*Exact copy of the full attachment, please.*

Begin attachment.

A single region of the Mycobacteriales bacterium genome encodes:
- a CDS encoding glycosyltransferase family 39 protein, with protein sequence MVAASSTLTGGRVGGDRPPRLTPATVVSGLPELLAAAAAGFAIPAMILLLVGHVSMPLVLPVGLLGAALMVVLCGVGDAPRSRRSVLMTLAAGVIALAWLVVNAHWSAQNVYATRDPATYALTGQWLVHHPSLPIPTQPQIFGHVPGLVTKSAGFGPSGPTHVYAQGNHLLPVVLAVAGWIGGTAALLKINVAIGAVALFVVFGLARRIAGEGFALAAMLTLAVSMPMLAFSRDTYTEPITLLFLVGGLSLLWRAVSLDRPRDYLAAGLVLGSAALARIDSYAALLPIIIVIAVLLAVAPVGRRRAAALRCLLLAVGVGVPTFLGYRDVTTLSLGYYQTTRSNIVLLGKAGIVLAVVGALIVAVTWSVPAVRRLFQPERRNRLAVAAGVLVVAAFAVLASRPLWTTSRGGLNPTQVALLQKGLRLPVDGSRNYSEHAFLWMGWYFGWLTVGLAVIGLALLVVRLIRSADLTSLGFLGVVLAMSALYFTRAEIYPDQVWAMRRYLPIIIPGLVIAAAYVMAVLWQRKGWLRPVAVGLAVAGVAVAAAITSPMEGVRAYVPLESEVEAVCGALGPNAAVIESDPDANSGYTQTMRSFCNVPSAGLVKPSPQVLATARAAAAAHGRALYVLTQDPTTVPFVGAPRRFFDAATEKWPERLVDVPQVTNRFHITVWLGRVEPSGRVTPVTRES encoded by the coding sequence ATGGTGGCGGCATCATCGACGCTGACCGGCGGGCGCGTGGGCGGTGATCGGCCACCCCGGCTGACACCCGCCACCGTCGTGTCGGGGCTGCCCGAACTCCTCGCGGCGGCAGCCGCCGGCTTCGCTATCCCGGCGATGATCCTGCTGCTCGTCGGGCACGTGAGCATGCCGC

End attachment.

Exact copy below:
A single region of the Mycobacteriales bacterium genome encodes:
- a CDS encoding glycosyltransferase family 39 protein, with protein sequence MVAASSTLTGGRVGGDRPPRLTPATVVSGLPELLAAAAAGFAIPAMILLLVGHVSMPLVLPVGLLGAALMVVLCGVGDAPRSRRSVLMTLAAGVIALAWLVVNAHWSAQNVYATRDPATYALTGQWLVHHPSLPIPTQPQIFGHVPGLVTKSAGFGPSGPTHVYAQGNHLLPVVLAVAGWIGGTAALLKINVAIGAVALFVVFGLARRIAGEGFALAAMLTLAVSMPMLAFSRDTYTEPITLLFLVGGLSLLWRAVSLDRPRDYLAAGLVLGSAALARIDSYAALLPIIIVIAVLLAVAPVGRRRAAALRCLLLAVGVGVPTFLGYRDVTTLSLGYYQTTRSNIVLLGKAGIVLAVVGALIVAVTWSVPAVRRLFQPERRNRLAVAAGVLVVAAFAVLASRPLWTTSRGGLNPTQVALLQKGLRLPVDGSRNYSEHAFLWMGWYFGWLTVGLAVIGLALLVVRLIRSADLTSLGFLGVVLAMSALYFTRAEIYPDQVWAMRRYLPIIIPGLVIAAAYVMAVLWQRKGWLRPVAVGLAVAGVAVAAAITSPMEGVRAYVPLESEVEAVCGALGPNAAVIESDPDANSGYTQTMRSFCNVPSAGLVKPSPQVLATARAAAAAHGRALYVLTQDPTTVPFVGAPRRFFDAATEKWPERLVDVPQVTNRFHITVWLGRVEPSGRVTPVTRES encoded by the coding sequence ATGGTGGCGGCATCATCGACGCTGACCGGCGGGCGCGTGGGCGGTGATCGGCCACCCCGGCTGACACCCGCCACCGTCGTGTCGGGGCTGCCCGAACTCCTCGCGGCGGCAGCCGCCGGCTTCGCTATCCCGGCGATGATCCTGCTGCTCGTCGGGCACGTGAGCATGCCGC